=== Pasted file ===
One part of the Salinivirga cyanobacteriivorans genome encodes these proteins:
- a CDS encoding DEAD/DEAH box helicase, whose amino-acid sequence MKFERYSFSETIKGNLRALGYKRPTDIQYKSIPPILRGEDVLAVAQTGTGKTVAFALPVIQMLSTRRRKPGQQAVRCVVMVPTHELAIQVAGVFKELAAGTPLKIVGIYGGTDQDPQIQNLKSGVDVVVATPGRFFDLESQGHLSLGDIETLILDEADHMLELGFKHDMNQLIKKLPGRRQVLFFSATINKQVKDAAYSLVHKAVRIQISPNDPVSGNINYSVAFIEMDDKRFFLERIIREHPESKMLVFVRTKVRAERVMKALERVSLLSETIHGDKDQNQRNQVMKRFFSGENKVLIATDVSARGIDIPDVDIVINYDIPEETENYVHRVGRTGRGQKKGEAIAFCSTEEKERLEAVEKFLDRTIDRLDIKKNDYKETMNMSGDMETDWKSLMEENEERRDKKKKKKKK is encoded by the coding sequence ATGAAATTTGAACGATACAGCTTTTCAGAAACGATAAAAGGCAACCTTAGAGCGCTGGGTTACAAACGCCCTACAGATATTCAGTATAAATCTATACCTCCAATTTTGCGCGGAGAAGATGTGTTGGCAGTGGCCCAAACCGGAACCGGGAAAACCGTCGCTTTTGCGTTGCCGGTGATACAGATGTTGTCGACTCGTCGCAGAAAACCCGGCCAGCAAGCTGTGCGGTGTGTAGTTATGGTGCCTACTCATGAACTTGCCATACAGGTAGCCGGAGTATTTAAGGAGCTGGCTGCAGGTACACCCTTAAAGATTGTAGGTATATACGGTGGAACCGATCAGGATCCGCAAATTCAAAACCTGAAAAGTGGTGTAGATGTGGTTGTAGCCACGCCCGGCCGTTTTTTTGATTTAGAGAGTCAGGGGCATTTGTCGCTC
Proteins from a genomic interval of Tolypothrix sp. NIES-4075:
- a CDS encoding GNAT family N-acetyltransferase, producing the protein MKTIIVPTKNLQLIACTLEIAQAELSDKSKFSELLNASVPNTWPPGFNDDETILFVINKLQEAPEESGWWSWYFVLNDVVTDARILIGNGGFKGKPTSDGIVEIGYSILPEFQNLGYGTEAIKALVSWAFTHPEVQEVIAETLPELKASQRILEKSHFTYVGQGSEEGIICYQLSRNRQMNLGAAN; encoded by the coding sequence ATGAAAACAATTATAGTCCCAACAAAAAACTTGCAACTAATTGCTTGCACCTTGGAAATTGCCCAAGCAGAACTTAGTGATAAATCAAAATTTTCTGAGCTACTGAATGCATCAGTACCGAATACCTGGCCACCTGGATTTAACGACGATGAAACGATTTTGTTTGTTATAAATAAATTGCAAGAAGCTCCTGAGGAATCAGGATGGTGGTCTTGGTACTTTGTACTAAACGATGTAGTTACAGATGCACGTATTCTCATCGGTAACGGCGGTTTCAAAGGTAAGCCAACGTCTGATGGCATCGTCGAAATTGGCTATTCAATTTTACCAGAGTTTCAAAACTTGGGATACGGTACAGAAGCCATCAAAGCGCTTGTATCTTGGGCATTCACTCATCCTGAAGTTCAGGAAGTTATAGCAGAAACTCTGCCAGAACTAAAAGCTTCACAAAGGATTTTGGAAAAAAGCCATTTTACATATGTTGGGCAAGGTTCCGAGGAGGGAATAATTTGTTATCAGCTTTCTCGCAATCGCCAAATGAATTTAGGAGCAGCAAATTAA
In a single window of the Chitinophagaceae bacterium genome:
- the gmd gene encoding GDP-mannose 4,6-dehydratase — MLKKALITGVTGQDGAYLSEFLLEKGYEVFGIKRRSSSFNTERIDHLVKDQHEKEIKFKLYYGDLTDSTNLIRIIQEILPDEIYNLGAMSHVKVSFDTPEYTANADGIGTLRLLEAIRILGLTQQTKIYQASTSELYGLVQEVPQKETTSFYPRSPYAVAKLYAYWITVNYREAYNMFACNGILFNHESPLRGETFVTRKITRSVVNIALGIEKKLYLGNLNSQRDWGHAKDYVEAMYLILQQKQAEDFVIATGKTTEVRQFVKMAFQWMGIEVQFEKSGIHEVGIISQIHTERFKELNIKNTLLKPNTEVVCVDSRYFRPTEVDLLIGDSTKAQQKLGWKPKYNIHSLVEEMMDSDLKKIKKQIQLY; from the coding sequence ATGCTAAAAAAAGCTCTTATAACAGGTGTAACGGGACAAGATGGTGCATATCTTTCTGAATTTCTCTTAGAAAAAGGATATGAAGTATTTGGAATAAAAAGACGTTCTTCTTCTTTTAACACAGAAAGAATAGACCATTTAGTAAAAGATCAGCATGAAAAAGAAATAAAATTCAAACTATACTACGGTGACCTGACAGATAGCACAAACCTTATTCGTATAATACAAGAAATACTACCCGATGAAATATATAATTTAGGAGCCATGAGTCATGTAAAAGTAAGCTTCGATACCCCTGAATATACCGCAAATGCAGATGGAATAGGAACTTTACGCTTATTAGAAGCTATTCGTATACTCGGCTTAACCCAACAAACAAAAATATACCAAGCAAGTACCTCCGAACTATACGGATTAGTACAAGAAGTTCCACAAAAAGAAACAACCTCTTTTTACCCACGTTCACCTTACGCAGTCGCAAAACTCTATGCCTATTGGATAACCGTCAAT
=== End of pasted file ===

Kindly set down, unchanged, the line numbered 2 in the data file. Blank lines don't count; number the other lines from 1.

- a CDS encoding DEAD/DEAH box helicase, whose amino-acid sequence MKFERYSFSETIKGNLRALGYKRPTDIQYKSIPPILRGEDVLAVAQTGTGKTVAFALPVIQMLSTRRRKPGQQAVRCVVMVPTHELAIQVAGVFKELAAGTPLKIVGIYGGTDQDPQIQNLKSGVDVVVATPGRFFDLESQGHLSLGDIETLILDEADHMLELGFKHDMNQLIKKLPGRRQVLFFSATINKQVKDAAYSLVHKAVRIQISPNDPVSGNINYSVAFIEMDDKRFFLERIIREHPESKMLVFVRTKVRAERVMKALERVSLLSETIHGDKDQNQRNQVMKRFFSGENKVLIATDVSARGIDIPDVDIVINYDIPEETENYVHRVGRTGRGQKKGEAIAFCSTEEKERLEAVEKFLDRTIDRLDIKKNDYKETMNMSGDMETDWKSLMEENEERRDKKKKKKKK is encoded by the coding sequence ATGAAATTTGAACGATACAGCTTTTCAGAAACGATAAAAGGCAACCTTAGAGCGCTGGGTTACAAACGCCCTACAGATATTCAGTATAAATCTATACCTCCAATTTTGCGCGGAGAAGATGTGTTGGCAGTGGCCCAAACCGGAACCGGGAAAACCGTCGCTTTTGCGTTGCCGGTGATACAGATGTTGTCGACTCGTCGCAGAAAACCCGGCCAGCAAGCTGTGCGGTGTGTAGTTATGGTGCCTACTCATGAACTTGCCATACAGGTAGCCGGAGTATTTAAGGAGCTGGCTGCAGGTACACCCTTAAAGATTGTAGGTATATACGGTGGAACCGATCAGGATCCGCAAATTCAAAACCTGAAAAGTGGTGTAGATGTGGTTGTAGCCACGCCCGGCCGTTTTTTTGATTTAGAGAGTCAGGGGCATTTGTCGCTC